UAW Black History Month Spotlight: Marc Stepp
Marc Stepp was moved to strive for social justice after what he saw during World War II. He was drafted into the Army right after beginning work at the Chrysler Highland Park Plant. In the Army he saw the authoritarian regimentation of the military which led to his belief that unions are key to individuals having a strong voice in an organization. When he returned to Chrysler, he began years of devotion to union ideals and held numerous leadership positions in UAW Local 490. From 1974 to 1989, he served as vice president of the UAW Chrysler Department. After negotiating steep concessions in the 1979 contract when Chrysler faced tremendous financial difficulties, Stepp lobbied Congress for $1.5 billion in loan guarantees for the company, and then oversaw difficult negotiations for another round of concessions from membership totaling $462.5 million. Always a firm believer in workers having input on the job, in 1980 he helped create the UAW/ Chrysler product quality improvement program, and helped develop modern operating agreements at several Chrysler plants to pave the way for better cooperation between management and workers.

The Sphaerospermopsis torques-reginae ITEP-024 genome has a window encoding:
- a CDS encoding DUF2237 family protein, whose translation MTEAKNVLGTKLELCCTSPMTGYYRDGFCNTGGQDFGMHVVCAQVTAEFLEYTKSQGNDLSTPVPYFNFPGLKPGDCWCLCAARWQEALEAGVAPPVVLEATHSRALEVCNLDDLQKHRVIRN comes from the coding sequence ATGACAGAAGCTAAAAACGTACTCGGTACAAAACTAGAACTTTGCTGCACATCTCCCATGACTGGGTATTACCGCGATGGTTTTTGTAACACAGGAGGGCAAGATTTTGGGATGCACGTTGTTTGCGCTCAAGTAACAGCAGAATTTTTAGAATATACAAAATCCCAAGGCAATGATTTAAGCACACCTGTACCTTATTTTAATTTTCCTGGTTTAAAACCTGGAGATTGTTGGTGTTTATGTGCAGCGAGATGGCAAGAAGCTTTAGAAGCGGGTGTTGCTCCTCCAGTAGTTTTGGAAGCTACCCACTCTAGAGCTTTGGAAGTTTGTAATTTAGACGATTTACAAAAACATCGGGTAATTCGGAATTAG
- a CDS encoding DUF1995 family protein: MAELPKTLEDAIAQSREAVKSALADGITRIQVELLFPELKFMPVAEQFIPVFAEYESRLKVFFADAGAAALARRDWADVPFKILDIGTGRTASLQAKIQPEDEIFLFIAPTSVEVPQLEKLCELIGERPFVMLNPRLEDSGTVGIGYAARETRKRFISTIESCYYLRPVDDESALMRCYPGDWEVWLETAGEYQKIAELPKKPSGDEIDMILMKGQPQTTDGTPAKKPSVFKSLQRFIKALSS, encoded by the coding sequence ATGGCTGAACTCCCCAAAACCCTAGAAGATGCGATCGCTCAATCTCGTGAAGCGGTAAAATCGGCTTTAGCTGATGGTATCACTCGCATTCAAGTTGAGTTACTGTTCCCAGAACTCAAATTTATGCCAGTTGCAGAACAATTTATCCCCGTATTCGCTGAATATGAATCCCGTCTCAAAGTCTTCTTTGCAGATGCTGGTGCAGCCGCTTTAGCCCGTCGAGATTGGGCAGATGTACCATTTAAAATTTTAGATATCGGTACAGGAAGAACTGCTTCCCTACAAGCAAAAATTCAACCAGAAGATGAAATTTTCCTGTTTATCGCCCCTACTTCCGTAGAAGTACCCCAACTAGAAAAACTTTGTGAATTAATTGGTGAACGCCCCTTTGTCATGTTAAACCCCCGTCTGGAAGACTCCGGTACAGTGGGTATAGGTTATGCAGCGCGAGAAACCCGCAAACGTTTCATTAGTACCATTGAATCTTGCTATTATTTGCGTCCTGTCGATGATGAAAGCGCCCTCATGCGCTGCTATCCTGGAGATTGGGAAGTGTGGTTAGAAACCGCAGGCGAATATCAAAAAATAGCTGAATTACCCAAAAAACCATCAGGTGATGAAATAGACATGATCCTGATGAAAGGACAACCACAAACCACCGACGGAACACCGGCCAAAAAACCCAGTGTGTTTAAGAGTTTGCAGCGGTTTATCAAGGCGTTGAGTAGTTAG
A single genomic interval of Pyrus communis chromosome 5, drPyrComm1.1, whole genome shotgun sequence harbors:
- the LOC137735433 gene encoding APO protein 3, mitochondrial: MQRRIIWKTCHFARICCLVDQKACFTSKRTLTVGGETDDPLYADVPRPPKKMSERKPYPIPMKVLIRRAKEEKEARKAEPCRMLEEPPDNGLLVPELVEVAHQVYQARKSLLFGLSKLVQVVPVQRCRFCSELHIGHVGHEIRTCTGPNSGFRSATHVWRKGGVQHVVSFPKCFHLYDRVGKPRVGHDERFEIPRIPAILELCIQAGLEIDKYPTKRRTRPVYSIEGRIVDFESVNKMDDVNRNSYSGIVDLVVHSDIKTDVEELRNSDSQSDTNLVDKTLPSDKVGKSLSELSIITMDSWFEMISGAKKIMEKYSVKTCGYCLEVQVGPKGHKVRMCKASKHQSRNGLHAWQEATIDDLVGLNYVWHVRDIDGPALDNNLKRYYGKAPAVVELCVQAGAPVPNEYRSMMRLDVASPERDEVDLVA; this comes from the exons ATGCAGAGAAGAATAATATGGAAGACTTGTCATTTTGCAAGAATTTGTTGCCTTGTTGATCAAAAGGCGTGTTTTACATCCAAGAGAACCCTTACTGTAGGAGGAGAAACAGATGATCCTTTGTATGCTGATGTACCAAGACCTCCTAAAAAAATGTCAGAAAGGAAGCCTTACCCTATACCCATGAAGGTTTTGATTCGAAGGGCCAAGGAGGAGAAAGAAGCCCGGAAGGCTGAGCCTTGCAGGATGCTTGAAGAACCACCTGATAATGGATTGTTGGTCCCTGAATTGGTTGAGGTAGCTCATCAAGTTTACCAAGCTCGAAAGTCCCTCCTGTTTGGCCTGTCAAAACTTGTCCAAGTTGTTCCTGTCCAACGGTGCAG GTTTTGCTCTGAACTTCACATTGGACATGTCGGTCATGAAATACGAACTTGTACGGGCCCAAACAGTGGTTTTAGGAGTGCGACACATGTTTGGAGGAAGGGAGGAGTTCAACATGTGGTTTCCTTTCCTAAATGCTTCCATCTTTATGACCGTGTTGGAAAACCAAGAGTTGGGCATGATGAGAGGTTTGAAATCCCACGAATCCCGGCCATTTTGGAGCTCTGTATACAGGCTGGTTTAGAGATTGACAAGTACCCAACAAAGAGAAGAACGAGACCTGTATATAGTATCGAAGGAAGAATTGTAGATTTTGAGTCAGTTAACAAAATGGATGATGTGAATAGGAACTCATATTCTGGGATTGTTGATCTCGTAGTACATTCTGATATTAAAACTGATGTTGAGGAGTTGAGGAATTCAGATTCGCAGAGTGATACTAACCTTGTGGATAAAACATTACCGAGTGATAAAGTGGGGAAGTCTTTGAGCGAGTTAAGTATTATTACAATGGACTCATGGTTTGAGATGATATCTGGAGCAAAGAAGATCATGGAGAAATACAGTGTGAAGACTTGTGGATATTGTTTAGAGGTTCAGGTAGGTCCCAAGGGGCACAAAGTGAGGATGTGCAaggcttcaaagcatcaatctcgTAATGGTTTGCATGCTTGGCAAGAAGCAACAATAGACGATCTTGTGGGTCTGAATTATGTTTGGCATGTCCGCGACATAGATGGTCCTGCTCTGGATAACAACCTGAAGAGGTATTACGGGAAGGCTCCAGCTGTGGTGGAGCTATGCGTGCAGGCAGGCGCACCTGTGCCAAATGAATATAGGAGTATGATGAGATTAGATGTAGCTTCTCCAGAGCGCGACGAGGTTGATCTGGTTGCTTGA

His desire to serve didn’t wane after retirement; he became executive director of urban affairs and community relations at the University of Detroit.
Read more about the black leaders who have contributed to the history of the UAW…